70 trees to be planted in each community around Pembrokeshire National Park to mark its 70th birthday
Katy Jenkins, local democracy reporter
A proposal to commemorate Pembrokeshire Coast National Park’s 70th birthday with a scheme to plant 3,430 trees has been given unanimous support.
Cllr Reg Owens of the park’s authority proposed that in commemoration of the National Park’s designation at least 70 trees should be planted in each park community in consultation with councils and residents.
“It would also be an opportunity to involve schools and our youth members in tree planting thereby providing a spin-off in relation to conservation education and objectives which are already of great interest to the younger generation,” said Cllr Owens.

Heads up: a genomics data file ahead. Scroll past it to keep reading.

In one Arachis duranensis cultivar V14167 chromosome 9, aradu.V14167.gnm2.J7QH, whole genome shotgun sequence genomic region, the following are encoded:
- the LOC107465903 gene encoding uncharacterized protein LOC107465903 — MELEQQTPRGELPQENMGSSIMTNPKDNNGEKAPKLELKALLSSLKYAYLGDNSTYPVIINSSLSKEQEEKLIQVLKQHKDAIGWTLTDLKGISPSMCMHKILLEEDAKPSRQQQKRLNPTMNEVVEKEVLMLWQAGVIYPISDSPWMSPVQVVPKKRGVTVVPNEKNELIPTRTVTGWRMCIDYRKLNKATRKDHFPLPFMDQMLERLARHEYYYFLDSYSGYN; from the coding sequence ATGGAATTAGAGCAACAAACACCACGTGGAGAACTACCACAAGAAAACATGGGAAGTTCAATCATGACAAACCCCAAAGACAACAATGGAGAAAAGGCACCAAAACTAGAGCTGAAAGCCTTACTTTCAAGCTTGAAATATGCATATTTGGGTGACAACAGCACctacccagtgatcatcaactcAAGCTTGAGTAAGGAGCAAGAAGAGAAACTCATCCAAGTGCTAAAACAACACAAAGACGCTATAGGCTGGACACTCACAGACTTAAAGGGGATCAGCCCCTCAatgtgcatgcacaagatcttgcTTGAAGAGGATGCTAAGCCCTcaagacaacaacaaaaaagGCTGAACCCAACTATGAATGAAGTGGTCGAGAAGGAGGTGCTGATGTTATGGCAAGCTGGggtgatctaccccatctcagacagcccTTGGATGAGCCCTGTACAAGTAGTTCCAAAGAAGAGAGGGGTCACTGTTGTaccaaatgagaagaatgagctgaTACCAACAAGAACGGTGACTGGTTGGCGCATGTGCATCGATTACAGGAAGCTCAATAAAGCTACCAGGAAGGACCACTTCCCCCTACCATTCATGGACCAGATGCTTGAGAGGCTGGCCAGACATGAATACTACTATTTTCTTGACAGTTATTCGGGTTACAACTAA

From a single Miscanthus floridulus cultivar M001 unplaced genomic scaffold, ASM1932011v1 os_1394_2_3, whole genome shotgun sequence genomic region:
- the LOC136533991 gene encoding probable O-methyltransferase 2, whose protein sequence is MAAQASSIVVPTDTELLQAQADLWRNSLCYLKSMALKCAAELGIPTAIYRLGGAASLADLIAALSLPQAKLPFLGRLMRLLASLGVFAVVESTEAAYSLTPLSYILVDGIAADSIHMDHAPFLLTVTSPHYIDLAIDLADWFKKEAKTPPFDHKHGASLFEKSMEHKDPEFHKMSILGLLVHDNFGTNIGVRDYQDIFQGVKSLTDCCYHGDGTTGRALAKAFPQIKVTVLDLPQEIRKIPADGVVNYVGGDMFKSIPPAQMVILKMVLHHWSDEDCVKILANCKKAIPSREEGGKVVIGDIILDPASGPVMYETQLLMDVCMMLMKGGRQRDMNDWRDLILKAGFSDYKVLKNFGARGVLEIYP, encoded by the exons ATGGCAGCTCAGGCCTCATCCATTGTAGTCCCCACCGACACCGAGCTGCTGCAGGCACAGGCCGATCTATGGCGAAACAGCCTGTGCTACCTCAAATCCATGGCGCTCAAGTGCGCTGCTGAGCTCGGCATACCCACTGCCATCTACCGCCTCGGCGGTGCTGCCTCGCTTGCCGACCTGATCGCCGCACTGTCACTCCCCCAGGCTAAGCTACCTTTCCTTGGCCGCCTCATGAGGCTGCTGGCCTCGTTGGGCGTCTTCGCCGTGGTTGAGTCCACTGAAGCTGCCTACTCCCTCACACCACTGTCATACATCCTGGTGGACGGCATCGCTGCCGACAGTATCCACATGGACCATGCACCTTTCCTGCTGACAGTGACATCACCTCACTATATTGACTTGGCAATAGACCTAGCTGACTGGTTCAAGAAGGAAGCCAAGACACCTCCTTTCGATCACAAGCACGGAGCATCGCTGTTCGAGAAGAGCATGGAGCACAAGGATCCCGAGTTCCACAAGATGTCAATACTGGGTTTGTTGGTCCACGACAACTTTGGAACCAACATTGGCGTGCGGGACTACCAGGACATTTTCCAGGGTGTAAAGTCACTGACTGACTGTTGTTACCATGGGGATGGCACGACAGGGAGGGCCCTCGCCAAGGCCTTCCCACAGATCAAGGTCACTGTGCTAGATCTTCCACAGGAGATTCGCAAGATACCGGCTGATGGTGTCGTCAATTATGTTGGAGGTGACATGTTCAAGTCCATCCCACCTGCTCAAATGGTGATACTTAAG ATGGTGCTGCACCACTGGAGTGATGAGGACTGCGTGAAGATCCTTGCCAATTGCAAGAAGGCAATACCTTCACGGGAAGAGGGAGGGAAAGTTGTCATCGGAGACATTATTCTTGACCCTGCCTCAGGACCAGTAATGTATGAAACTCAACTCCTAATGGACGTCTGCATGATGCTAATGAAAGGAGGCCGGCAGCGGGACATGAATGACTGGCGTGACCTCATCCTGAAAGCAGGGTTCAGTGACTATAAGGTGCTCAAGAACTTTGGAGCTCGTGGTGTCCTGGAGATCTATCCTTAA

A report to the park’s authority meeting on Wednesday, November 3, indicated that providing the 49 community council with 70 whips – one year old single stem saplings – would cost around £12,000.
Ranger service manager Libby Taylor added that some communities may prefer fruit or other types of trees which would be more expensive but there would be flexibility in the scheme both in terms of tree type and planting over time.
A three year period is suggested to allow for work load for the five rangers available to do the work.
There was “whole hearted” support for the plan with the timeliness of the proposal during COP 26 and the focus on climate change highlighted.
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